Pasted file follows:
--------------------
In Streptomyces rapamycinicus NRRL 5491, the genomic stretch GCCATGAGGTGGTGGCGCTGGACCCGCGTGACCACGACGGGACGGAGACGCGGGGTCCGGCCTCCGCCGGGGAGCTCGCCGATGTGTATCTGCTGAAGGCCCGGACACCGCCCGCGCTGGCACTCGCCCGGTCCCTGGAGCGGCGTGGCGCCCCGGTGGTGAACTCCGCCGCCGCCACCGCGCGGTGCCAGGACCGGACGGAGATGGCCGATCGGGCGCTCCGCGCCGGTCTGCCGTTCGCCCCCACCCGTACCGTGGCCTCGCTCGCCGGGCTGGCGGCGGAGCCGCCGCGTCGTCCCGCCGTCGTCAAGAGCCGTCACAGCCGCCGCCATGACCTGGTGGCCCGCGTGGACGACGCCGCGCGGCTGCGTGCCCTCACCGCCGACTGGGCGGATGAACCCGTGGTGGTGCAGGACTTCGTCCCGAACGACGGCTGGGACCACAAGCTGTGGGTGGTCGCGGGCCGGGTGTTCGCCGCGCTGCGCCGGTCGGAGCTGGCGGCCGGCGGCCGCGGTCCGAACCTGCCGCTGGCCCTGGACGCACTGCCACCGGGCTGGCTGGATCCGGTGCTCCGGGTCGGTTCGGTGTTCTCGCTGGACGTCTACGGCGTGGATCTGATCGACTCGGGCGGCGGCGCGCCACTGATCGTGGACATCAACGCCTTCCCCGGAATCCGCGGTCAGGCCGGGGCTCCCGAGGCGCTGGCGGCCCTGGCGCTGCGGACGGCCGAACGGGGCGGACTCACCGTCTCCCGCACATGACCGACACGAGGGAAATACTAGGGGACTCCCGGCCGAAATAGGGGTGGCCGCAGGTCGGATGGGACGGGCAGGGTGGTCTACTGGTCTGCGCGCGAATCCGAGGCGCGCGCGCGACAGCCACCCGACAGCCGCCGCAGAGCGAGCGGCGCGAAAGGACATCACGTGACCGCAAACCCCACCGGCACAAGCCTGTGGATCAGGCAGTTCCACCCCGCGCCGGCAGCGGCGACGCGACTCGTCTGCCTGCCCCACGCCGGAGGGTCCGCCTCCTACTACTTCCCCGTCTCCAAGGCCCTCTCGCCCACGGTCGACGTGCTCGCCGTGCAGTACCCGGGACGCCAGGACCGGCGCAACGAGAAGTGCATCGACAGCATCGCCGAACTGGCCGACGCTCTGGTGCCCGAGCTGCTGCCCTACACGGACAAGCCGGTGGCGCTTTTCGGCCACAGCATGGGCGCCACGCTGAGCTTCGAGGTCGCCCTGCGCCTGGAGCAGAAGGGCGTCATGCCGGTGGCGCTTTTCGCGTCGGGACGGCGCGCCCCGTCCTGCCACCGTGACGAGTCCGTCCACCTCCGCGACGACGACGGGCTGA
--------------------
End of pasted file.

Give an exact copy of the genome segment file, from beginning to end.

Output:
In Streptomyces rapamycinicus NRRL 5491, the genomic stretch GCCATGAGGTGGTGGCGCTGGACCCGCGTGACCACGACGGGACGGAGACGCGGGGTCCGGCCTCCGCCGGGGAGCTCGCCGATGTGTATCTGCTGAAGGCCCGGACACCGCCCGCGCTGGCACTCGCCCGGTCCCTGGAGCGGCGTGGCGCCCCGGTGGTGAACTCCGCCGCCGCCACCGCGCGGTGCCAGGACCGGACGGAGATGGCCGATCGGGCGCTCCGCGCCGGTCTGCCGTTCGCCCCCACCCGTACCGTGGCCTCGCTCGCCGGGCTGGCGGCGGAGCCGCCGCGTCGTCCCGCCGTCGTCAAGAGCCGTCACAGCCGCCGCCATGACCTGGTGGCCCGCGTGGACGACGCCGCGCGGCTGCGTGCCCTCACCGCCGACTGGGCGGATGAACCCGTGGTGGTGCAGGACTTCGTCCCGAACGACGGCTGGGACCACAAGCTGTGGGTGGTCGCGGGCCGGGTGTTCGCCGCGCTGCGCCGGTCGGAGCTGGCGGCCGGCGGCCGCGGTCCGAACCTGCCGCTGGCCCTGGACGCACTGCCACCGGGCTGGCTGGATCCGGTGCTCCGGGTCGGTTCGGTGTTCTCGCTGGACGTCTACGGCGTGGATCTGATCGACTCGGGCGGCGGCGCGCCACTGATCGTGGACATCAACGCCTTCCCCGGAATCCGCGGTCAGGCCGGGGCTCCCGAGGCGCTGGCGGCCCTGGCGCTGCGGACGGCCGAACGGGGCGGACTCACCGTCTCCCGCACATGACCGACACGAGGGAAATACTAGGGGACTCCCGGCCGAAATAGGGGTGGCCGCAGGTCGGATGGGACGGGCAGGGTGGTCTACTGGTCTGCGCGCGAATCCGAGGCGCGCGCGCGACAGCCACCCGACAGCCGCCGCAGAGCGAGCGGCGCGAAAGGACATCACGTGACCGCAAACCCCACCGGCACAAGCCTGTGGATCAGGCAGTTCCACCCCGCGCCGGCAGCGGCGACGCGACTCGTCTGCCTGCCCCACGCCGGAGGGTCCGCCTCCTACTACTTCCCCGTCTCCAAGGCCCTCTCGCCCACGGTCGACGTGCTCGCCGTGCAGTACCCGGGACGCCAGGACCGGCGCAACGAGAAGTGCATCGACAGCATCGCCGAACTGGCCGACGCTCTGGTGCCCGAGCTGCTGCCCTACACGGACAAGCCGGTGGCGCTTTTCGGCCACAGCATGGGCGCCACGCTGAGCTTCGAGGTCGCCCTGCGCCTGGAGCAGAAGGGCGTCATGCCGGTGGCGCTTTTCGCGTCGGGACGGCGCGCCCCGTCCTGCCACCGTGACGAGTCCGTCCACCTCCGCGACGACGACGGGCTGA